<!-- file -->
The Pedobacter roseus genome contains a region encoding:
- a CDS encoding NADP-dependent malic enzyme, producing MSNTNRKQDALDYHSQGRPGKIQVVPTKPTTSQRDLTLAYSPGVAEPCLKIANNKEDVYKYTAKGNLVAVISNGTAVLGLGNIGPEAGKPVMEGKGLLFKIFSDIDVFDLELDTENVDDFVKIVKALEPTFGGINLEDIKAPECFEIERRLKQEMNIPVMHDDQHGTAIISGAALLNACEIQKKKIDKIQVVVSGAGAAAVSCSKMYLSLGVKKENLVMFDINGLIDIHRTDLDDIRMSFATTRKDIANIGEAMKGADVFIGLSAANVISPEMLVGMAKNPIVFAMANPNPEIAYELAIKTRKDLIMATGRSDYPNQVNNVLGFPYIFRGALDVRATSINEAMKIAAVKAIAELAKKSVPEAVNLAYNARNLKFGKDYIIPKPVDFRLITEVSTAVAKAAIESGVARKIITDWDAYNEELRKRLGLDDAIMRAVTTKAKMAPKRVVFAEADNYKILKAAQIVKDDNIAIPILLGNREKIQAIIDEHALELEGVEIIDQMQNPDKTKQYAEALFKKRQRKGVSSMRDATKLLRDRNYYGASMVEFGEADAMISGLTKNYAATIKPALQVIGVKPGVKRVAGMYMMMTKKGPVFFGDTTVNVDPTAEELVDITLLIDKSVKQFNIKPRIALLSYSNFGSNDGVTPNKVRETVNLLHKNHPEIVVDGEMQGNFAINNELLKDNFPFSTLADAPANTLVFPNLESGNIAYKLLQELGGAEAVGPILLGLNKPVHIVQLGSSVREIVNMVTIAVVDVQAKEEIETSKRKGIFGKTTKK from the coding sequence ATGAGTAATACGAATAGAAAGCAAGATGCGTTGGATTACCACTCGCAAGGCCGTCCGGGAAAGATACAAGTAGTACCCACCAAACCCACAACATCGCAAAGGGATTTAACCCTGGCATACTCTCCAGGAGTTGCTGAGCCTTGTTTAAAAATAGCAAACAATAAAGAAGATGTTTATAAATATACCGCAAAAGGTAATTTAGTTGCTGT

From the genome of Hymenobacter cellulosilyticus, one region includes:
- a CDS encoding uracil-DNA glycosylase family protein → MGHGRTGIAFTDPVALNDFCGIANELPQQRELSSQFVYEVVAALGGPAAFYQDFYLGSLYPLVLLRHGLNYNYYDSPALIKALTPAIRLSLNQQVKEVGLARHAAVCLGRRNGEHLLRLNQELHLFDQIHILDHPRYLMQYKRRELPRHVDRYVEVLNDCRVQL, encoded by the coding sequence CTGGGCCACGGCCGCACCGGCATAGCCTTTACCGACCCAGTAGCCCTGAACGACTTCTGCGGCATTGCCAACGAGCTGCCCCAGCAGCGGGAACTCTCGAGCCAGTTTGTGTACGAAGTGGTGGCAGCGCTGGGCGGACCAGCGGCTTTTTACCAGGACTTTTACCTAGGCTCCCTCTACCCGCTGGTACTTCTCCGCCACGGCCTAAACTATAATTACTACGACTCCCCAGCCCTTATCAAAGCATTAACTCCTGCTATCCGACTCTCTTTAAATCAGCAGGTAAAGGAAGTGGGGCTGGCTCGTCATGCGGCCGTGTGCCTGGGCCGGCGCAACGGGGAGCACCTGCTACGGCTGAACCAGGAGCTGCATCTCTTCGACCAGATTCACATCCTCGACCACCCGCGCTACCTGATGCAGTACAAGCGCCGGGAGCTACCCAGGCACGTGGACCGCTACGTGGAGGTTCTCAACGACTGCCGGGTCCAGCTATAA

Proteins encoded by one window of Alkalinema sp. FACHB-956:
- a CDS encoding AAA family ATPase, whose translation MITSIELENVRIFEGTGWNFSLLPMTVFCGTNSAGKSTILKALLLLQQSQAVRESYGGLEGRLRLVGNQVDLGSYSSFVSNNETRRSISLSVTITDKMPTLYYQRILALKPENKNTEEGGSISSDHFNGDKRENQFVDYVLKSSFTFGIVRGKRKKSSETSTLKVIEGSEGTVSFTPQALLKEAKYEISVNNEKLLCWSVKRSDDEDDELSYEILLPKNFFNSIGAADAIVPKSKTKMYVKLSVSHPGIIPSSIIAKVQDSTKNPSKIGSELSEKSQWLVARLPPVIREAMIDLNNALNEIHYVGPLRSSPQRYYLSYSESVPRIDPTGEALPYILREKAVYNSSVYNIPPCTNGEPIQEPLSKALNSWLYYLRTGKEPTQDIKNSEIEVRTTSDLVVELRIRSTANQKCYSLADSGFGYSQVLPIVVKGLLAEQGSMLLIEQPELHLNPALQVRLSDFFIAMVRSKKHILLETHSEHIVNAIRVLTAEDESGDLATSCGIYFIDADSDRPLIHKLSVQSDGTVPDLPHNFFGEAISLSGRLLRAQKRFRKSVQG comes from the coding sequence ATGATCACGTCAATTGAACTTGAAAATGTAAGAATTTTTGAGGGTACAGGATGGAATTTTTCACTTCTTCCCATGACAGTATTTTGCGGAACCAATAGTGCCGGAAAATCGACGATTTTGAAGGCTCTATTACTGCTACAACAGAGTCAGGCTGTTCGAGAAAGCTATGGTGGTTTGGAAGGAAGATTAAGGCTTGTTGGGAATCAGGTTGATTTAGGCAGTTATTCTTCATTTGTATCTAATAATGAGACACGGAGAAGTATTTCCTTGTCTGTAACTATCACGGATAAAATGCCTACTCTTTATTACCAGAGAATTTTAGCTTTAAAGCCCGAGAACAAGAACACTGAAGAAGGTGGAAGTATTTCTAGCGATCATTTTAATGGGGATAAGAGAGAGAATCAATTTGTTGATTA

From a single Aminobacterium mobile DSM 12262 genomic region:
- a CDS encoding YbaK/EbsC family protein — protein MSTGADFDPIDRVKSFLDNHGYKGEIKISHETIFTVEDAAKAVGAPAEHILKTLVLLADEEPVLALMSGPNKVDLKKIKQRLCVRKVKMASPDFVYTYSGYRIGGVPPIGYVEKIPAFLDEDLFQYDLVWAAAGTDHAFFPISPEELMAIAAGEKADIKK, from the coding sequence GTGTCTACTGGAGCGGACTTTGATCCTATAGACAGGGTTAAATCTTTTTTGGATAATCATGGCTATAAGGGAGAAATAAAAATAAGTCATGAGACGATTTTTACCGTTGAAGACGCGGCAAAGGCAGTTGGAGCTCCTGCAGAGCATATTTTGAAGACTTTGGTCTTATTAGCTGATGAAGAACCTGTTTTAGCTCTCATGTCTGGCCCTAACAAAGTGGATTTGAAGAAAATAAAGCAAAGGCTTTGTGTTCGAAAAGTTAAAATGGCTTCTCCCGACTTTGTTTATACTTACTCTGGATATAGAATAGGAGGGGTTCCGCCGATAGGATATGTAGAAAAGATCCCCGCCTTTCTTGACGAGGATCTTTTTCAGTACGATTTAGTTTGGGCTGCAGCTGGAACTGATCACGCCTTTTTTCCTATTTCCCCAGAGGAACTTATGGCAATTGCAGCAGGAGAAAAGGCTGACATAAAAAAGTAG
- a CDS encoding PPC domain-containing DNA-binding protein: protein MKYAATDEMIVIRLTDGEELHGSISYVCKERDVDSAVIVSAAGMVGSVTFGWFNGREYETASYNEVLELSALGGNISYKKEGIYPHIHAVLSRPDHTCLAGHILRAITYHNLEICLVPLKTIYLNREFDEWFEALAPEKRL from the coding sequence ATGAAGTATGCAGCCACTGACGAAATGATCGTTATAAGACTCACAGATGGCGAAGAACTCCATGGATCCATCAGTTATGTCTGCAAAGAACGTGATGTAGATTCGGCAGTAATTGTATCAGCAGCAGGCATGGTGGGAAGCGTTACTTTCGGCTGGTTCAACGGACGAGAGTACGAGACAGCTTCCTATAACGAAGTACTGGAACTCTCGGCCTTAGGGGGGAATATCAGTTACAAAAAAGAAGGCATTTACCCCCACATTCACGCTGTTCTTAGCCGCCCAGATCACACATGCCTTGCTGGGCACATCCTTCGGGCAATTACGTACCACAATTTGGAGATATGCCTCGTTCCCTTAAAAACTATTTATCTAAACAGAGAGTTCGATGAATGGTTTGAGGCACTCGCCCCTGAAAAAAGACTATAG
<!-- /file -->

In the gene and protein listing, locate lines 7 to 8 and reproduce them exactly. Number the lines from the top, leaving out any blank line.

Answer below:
From a single Aminobacterium mobile DSM 12262 genomic region:
- a CDS encoding YbaK/EbsC family protein — protein MSTGADFDPIDRVKSFLDNHGYKGEIKISHETIFTVEDAAKAVGAPAEHILKTLVLLADEEPVLALMSGPNKVDLKKIKQRLCVRKVKMASPDFVYTYSGYRIGGVPPIGYVEKIPAFLDEDLFQYDLVWAAAGTDHAFFPISPEELMAIAAGEKADIKK, from the coding sequence GTGTCTACTGGAGCGGACTTTGATCCTATAGACAGGGTTAAATCTTTTTTGGATAATCATGGCTATAAGGGAGAAATAAAAATAAGTCATGAGACGATTTTTACCGTTGAAGACGCGGCAAAGGCAGTTGGAGCTCCTGCAGAGCATATTTTGAAGACTTTGGTCTTATTAGCTGATGAAGAACCTGTTTTAGCTCTCATGTCTGGCCCTAACAAAGTGGATTTGAAGAAAATAAAGCAAAGGCTTTGTGTTCGAAAAGTTAAAATGGCTTCTCCCGACTTTGTTTATACTTACTCTGGATATAGAATAGGAGGGGTTCCGCCGATAGGATATGTAGAAAAGATCCCCGCCTTTCTTGACGAGGATCTTTTTCAGTACGATTTAGTTTGGGCTGCAGCTGGAACTGATCACGCCTTTTTTCCTATTTCCCCAGAGGAACTTATGGCAATTGCAGCAGGAGAAAAGGCTGACATAAAAAAGTAG